Objective: The objectives were to determine the experiences of Taiwanese nurses with a new child abuse reporting law and to assess attitudinal correlates of nurses' intention to report. Method: A stratified quota sampling technique was used to select registered nurses working in pediatric, psychiatric and emergency care units in Taiwan. A total of 1400 (return rate 88%) questionnaires from 1617 nurses were used. The questionnaire includes demographic information, attitudes toward and knowledge of child abuse and reporting laws, and eight vignettes of child abuse. Results: Most nurses (86%) said they had never reported a child abuse case; 21% said they had failed to report a suspected case of child abuse. Most (80%) had never had any child abuse education. About 75% felt their nursing education and in-service training was inadequate or absent. Most had an inadequate knowledge of the reporting law (mean score: 60% correct). Nurses only answered 17-43% of the law-related questions correctly. The majority accepted the professional responsibility to report. There were some differences among pediatric, psychiatric and emergency care nurses. In general, these Taiwanese nurses had negative attitudes toward corporal punishment and toward parents who abuse their children. The study also identified a variety of attitudes related to intention to report relevant to the Theory of Planned Behavior. Conclusions: Nurses accept responsibility for reporting but they believe their professional preparation for reporting is inadequate. There is a strong need for in-service and pre-service education about child abuse among nurses in Taiwan.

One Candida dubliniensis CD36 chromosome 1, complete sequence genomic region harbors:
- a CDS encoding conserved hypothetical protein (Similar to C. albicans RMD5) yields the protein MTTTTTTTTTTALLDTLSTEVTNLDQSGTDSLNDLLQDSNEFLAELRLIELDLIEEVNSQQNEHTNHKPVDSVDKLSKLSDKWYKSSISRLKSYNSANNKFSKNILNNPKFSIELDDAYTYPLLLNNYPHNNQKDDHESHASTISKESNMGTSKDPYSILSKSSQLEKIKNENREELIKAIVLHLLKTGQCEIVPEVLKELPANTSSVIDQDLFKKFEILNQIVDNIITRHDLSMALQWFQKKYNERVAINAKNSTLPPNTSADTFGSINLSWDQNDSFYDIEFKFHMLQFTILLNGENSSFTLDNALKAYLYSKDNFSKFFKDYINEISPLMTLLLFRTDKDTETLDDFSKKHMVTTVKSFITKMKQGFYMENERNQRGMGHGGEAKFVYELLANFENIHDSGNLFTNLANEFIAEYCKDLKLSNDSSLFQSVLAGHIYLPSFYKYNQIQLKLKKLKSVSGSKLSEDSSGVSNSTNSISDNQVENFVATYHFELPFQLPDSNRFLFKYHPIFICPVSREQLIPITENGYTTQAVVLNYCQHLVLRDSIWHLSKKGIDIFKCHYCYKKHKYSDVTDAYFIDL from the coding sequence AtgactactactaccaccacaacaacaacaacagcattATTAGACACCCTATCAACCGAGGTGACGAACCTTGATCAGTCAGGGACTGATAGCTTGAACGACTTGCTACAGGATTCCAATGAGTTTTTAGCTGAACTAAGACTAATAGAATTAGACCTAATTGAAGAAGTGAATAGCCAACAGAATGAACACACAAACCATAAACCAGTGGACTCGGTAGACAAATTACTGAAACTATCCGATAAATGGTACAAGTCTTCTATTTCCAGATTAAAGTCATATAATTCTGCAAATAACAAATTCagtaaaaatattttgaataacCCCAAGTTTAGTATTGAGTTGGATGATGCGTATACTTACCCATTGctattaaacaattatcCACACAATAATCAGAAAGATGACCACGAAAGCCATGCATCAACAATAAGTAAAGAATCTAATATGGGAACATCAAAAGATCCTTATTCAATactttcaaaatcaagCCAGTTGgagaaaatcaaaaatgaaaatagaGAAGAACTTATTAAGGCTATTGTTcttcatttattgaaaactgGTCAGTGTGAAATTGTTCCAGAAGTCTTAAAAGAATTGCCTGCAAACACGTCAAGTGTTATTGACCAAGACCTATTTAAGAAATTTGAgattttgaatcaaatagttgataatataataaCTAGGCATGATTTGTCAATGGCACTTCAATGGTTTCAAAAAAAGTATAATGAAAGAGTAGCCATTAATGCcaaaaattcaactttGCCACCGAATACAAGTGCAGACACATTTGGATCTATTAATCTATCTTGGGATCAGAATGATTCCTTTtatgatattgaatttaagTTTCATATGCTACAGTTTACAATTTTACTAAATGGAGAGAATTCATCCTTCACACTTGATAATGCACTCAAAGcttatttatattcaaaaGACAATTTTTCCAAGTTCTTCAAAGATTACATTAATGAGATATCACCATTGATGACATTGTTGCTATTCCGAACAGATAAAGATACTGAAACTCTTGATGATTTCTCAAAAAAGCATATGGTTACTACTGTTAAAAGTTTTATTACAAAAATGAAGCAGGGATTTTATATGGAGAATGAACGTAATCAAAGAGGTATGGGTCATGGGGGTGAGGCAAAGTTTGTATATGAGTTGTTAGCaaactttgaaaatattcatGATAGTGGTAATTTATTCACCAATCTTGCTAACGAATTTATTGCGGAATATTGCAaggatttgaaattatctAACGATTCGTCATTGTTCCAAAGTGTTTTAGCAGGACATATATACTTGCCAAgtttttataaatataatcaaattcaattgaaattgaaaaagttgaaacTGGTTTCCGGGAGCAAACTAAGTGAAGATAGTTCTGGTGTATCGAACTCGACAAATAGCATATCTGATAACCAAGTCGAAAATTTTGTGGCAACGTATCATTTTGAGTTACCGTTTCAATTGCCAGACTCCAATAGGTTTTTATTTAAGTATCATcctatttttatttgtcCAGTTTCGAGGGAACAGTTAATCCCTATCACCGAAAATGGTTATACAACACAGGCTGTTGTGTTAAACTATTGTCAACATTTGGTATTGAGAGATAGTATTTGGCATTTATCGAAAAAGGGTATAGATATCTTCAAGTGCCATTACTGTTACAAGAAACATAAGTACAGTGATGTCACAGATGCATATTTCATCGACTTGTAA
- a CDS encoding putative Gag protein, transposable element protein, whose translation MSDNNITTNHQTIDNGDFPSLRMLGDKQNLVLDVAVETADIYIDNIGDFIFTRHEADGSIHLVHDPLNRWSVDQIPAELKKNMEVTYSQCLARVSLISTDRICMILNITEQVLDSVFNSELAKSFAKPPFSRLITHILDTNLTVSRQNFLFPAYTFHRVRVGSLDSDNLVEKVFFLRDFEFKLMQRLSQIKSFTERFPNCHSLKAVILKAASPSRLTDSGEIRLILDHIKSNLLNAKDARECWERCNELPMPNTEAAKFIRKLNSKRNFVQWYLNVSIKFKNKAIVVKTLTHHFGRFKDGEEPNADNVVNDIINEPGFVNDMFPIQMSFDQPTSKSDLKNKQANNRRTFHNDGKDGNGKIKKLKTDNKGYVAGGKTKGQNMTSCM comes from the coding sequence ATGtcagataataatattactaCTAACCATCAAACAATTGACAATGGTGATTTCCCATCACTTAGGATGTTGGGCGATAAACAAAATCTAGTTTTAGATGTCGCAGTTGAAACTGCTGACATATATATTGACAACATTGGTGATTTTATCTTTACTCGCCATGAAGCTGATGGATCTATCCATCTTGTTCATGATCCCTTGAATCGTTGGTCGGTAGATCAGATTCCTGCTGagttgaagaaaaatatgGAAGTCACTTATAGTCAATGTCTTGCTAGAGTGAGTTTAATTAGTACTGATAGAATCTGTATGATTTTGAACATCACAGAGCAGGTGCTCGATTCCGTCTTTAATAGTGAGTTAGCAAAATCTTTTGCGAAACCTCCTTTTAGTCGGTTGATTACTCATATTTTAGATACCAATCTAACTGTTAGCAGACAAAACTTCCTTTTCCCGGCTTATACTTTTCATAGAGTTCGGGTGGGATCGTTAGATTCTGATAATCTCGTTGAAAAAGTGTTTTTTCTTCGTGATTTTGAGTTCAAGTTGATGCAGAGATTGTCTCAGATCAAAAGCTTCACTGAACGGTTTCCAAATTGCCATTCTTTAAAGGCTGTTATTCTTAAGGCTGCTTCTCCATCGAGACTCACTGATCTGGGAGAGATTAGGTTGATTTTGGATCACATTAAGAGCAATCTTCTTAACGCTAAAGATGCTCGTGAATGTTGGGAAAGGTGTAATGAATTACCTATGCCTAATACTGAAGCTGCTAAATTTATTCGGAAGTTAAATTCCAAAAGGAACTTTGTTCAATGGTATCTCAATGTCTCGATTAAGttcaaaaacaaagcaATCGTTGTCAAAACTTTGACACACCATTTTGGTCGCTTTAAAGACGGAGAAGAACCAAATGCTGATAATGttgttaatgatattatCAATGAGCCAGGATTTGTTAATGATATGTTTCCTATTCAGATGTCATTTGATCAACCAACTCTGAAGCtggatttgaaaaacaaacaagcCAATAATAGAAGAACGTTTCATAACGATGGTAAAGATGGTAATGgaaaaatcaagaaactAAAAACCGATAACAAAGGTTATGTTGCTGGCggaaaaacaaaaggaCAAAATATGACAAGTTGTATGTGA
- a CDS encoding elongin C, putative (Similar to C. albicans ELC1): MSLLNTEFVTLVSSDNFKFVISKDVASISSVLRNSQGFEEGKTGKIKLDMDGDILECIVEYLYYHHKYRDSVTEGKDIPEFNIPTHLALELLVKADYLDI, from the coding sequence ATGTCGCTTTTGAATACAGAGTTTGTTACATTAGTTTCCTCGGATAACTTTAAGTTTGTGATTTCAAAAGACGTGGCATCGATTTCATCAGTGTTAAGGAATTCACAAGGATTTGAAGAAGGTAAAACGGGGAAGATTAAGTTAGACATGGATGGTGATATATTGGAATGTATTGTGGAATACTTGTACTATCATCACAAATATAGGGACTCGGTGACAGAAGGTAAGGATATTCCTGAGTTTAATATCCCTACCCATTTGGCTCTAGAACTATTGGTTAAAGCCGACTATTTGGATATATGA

All Science Journal Classification (ASJC) codes
- Pediatrics, Perinatology, and Child Health
- Developmental and Educational Psychology
- Psychiatry and Mental health